Mr. Hensel was the facility chief for the center's Propulsion Wind Tunnel (PWT) before retiring in 1980 with 27 years at AEDC working for only one contractor, Arnold Research Organization (ARO). 

He has an aeronautical engineering degree (first study program offered in the United States in fields of compressible fluids and jet propulsion) from the California Institute of Technology, as well as a Bachelor and Master of Science in aeronautical engineering from Massachusetts Institute of Technology. 

Before coming to AEDC, Mr. Hensel was stationed, during World War II, at Wright Field Aircraft Lab, Wind Tunnel Branch, Ohio. His two bosses, Dr. Frank Wattendorf and Col. Frank Warburton, were instrumental in the beginnings of AEDC. As history would have it, Dr. Wattendorf wrote the visionary statement for what was to become an engineering and development center. 

"With these two guys as my bosses, naturally I got involved in the process," he explained. "I had a little to do in the early planning days." 

In 1945-47, Mr. Hensel participated in the initial design concepts of AEDC's PWT and served as the liaison officer in transfer of German engine test facility components to AEDC.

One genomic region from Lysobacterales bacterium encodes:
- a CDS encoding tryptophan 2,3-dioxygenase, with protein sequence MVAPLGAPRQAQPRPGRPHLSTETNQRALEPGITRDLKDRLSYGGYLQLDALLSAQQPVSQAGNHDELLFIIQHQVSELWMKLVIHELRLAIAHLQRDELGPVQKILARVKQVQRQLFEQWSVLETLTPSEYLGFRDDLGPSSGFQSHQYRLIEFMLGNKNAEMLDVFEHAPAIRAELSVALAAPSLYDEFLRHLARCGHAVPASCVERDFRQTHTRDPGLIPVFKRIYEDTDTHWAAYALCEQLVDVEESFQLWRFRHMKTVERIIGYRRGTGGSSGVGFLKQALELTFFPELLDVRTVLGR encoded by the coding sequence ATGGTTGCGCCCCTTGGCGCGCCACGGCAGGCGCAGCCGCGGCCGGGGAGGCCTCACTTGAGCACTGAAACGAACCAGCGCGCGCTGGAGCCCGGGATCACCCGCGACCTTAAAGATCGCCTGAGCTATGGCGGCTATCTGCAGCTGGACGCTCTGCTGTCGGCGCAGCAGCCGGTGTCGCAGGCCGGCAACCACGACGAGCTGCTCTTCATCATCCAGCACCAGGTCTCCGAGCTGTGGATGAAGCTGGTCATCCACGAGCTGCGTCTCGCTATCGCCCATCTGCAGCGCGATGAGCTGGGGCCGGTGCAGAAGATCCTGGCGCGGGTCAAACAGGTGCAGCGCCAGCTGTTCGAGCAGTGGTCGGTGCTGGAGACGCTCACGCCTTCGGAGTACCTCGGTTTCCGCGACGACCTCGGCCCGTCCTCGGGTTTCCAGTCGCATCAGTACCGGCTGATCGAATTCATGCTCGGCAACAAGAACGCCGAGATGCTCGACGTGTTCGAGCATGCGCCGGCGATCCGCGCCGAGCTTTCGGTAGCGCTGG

"The Germans were actually building and had well under construction, a large wind tunnel eight meters in diameter, when we captured it. It was a rather unique piece of equipment; what we built at PWT was in some sense a version of that, but not exactly." 

His job during active duty was being in charge of a 10-foot wind tunnel, a smaller version of 16T, but was a little behind the times comparable to a few wind tunnels in Germany and one that was being built at CALTECH, known as the cooperative wind tunnel. 

"When the war was over, we gathered a lot of the German scientists who were working in the aeronautics part of the Nazi operation and brought them to Wright Field," he explained. "One of them included Dr. Bernhard Goethert, who hand a significant hand in designing the PWT tunnels when he came to AEDC in 1952."